10. #10
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    Reputation: rzims's Avatar
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    great story - thanks for sharing....
    Sometimes you have to go back to the beginning to find the passion....

  11. #11
    Keep The Rubber Side Down
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    Great shot of passion!
    Some of my happiest memories in life took place on my bicycles. - Me

  12. #12
    ILIKEBIKES
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    ppppppppppppppp
    Last edited by tjchad; 03-25-2015 at 03:33 PM.

  13. #13
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    I'm 24 and I can absolutely relate to the rekindled passion idea. Not just in cycling, but in any activity. Sometimes you need remember why you did that thing in the first place. I was a D1 pole vaulter for a major university, competing at the national level when I started to hate it. I didn't want to hate it. When I started, it was all about the fun and adrenaline of jumping and competition. I brought myself back to that first time in the air and allowed myself to loosen up and have fun again. My heights improved and I fell back in love with the sport. Now I'm training and competing post-collegiately with hopes of qualifying for the trials next year. Sorry for the side-story, but the story was close to home.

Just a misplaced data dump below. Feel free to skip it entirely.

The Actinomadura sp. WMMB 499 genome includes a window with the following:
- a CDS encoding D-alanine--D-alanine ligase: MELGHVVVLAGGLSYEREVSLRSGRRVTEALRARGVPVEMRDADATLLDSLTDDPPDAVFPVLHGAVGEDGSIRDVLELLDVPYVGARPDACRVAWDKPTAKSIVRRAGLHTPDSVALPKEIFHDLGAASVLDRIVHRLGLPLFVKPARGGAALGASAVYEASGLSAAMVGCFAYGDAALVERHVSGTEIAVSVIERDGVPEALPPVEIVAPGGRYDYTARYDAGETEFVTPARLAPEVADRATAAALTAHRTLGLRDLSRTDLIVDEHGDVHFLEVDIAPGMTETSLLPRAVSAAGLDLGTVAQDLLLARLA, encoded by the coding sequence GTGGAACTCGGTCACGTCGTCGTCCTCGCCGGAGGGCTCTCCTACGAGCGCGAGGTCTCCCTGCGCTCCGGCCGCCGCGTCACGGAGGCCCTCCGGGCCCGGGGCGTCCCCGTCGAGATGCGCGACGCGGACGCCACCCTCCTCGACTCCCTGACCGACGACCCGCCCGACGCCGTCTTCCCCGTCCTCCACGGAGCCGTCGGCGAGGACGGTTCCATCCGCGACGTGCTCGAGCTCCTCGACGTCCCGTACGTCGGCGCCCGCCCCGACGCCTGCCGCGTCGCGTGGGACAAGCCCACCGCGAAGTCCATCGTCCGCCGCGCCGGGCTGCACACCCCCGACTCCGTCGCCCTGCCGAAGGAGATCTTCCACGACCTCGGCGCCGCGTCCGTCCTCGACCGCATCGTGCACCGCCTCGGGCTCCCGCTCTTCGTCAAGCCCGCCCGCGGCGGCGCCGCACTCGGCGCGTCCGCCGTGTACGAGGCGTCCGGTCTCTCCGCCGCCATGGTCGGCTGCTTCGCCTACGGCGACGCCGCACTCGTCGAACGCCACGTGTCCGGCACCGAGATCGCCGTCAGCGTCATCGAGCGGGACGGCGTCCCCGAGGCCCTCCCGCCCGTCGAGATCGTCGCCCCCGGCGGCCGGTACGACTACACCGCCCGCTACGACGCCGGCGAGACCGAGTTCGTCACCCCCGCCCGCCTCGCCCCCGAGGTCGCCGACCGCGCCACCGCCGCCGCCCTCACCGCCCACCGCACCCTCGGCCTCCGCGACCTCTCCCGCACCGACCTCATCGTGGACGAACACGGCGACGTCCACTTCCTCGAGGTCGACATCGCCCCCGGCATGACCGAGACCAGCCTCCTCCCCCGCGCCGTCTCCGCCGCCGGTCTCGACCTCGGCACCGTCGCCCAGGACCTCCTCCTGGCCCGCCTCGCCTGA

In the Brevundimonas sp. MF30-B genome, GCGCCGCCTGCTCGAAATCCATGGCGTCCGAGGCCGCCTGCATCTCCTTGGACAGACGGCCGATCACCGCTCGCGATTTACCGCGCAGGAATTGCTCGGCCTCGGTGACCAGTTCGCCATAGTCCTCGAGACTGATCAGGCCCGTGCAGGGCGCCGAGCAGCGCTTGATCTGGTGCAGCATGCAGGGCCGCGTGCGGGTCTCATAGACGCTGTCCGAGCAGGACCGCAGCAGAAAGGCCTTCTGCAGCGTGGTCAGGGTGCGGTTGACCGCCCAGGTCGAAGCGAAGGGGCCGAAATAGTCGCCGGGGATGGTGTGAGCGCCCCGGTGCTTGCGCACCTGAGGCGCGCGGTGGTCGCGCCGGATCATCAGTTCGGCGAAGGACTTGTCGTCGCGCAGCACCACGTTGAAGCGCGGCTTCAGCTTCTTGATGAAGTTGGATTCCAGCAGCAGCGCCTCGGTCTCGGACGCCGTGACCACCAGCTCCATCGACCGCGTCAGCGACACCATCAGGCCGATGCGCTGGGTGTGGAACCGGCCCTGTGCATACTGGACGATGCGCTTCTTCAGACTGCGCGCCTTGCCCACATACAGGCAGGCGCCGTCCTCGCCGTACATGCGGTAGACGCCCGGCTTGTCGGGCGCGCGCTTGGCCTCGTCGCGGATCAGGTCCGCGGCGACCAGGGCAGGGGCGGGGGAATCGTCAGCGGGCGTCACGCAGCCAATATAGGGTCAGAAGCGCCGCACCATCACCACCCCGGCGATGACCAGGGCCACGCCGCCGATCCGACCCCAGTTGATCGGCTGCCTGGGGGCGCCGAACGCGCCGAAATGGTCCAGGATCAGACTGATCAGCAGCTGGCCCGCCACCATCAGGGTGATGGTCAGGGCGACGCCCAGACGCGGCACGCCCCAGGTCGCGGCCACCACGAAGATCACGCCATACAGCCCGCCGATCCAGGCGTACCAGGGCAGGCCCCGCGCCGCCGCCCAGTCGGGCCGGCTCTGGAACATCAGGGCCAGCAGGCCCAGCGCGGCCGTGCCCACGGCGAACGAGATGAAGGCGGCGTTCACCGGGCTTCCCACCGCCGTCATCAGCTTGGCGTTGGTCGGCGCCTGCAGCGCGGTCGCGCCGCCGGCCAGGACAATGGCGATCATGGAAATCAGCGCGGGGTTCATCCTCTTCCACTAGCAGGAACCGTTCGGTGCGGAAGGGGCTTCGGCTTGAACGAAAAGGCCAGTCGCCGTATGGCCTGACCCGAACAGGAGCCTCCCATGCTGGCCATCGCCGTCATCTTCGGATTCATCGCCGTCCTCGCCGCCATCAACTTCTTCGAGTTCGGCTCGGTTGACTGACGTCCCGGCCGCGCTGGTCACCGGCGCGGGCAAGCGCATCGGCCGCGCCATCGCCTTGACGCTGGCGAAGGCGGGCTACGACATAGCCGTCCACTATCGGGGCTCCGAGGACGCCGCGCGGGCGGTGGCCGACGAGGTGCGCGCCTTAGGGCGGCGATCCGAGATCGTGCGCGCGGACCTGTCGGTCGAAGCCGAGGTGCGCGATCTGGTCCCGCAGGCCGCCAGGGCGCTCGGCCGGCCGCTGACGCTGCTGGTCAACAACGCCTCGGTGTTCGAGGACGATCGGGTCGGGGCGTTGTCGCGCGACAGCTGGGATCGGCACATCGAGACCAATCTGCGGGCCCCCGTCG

On a cycling note, I too rekindled that passion with a single speed. It brings me back to my BMX days. Nothing to complicate the fun of two wheeled shenanigans.

  14. #14
    ride more
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    nice post, thanks for sharing, I hope he loves that bike.

  15. #15
    wg
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    Mike,
    Good job (the write up and as a parent). I enjoyed the read.
    Don't harsh my mello

  16. #16
    It's about showing up.
    Reputation: Berkeley Mike's Avatar
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    With your kids you do your best. You still never know and hope it all works. It is always wait and see.